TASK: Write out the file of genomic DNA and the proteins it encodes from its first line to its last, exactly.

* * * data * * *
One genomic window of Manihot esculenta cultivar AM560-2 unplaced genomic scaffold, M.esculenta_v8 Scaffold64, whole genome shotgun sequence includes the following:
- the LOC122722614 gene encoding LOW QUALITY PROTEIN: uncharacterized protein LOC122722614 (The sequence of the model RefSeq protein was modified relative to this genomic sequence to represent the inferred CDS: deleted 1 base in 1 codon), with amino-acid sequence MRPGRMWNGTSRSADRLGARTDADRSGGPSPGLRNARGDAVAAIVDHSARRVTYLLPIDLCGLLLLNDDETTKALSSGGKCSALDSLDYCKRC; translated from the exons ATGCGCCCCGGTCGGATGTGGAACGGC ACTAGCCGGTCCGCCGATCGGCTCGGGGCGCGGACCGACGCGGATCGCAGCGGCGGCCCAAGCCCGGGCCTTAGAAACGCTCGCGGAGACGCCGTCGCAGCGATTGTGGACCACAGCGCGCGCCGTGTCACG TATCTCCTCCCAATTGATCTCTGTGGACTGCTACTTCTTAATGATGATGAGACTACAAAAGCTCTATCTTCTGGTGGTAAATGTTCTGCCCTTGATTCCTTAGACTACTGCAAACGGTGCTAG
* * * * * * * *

One genomic window of Manihot esculenta cultivar AM560-2 unplaced genomic scaffold, M.esculenta_v8 Scaffold64, whole genome shotgun sequence includes the following:
- the LOC122722614 gene encoding LOW QUALITY PROTEIN: uncharacterized protein LOC122722614 (The sequence of the model RefSeq protein was modified relative to this genomic sequence to represent the inferred CDS: deleted 1 base in 1 codon), with amino-acid sequence MRPGRMWNGTSRSADRLGARTDADRSGGPSPGLRNARGDAVAAIVDHSARRVTYLLPIDLCGLLLLNDDETTKALSSGGKCSALDSLDYCKRC; translated from the exons ATGCGCCCCGGTCGGATGTGGAACGGC ACTAGCCGGTCCGCCGATCGGCTCGGGGCGCGGACCGACGCGGATCGCAGCGGCGGCCCAAGCCCGGGCCTTAGAAACGCTCGCGGAGACGCCGTCGCAGCGATTGTGGACCACAGCGCGCGCCGTGTCACG TATCTCCTCCCAATTGATCTCTGTGGACTGCTACTTCTTAATGATGATGAGACTACAAAAGCTCTATCTTCTGGTGGTAAATGTTCTGCCCTTGATTCCTTAGACTACTGCAAACGGTGCTAG